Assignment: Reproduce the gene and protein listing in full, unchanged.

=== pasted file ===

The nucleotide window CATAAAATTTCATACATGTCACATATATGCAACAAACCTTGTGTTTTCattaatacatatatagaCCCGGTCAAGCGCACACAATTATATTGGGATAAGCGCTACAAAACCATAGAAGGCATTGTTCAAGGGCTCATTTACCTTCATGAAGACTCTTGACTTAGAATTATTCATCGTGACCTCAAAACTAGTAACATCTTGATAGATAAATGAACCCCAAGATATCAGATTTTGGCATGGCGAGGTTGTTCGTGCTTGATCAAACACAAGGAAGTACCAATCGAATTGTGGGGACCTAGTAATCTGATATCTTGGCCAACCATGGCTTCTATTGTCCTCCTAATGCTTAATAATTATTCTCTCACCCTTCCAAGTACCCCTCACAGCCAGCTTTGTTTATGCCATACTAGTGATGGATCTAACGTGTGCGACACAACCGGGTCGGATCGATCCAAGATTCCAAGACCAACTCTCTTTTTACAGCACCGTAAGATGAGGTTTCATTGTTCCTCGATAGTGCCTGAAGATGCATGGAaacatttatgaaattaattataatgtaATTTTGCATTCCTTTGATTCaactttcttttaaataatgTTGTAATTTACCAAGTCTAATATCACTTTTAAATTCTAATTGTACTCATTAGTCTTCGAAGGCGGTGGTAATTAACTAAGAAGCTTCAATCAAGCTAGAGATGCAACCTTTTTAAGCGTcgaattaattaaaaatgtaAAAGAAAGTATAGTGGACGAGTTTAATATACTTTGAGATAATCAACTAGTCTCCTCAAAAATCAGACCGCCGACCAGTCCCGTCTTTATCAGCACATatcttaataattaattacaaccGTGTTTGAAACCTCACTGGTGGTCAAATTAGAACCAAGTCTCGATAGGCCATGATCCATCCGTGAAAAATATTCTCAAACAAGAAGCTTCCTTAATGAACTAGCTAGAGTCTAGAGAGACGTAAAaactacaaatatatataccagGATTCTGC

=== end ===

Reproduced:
The nucleotide window CATAAAATTTCATACATGTCACATATATGCAACAAACCTTGTGTTTTCattaatacatatatagaCCCGGTCAAGCGCACACAATTATATTGGGATAAGCGCTACAAAACCATAGAAGGCATTGTTCAAGGGCTCATTTACCTTCATGAAGACTCTTGACTTAGAATTATTCATCGTGACCTCAAAACTAGTAACATCTTGATAGATAAATGAACCCCAAGATATCAGATTTTGGCATGGCGAGGTTGTTCGTGCTTGATCAAACACAAGGAAGTACCAATCGAATTGTGGGGACCTAGTAATCTGATATCTTGGCCAACCATGGCTTCTATTGTCCTCCTAATGCTTAATAATTATTCTCTCACCCTTCCAAGTACCCCTCACAGCCAGCTTTGTTTATGCCATACTAGTGATGGATCTAACGTGTGCGACACAACCGGGTCGGATCGATCCAAGATTCCAAGACCAACTCTCTTTTTACAGCACCGTAAGATGAGGTTTCATTGTTCCTCGATAGTGCCTGAAGATGCATGGAaacatttatgaaattaattataatgtaATTTTGCATTCCTTTGATTCaactttcttttaaataatgTTGTAATTTACCAAGTCTAATATCACTTTTAAATTCTAATTGTACTCATTAGTCTTCGAAGGCGGTGGTAATTAACTAAGAAGCTTCAATCAAGCTAGAGATGCAACCTTTTTAAGCGTcgaattaattaaaaatgtaAAAGAAAGTATAGTGGACGAGTTTAATATACTTTGAGATAATCAACTAGTCTCCTCAAAAATCAGACCGCCGACCAGTCCCGTCTTTATCAGCACATatcttaataattaattacaaccGTGTTTGAAACCTCACTGGTGGTCAAATTAGAACCAAGTCTCGATAGGCCATGATCCATCCGTGAAAAATATTCTCAAACAAGAAGCTTCCTTAATGAACTAGCTAGAGTCTAGAGAGACGTAAAaactacaaatatatataccagGATTCTGC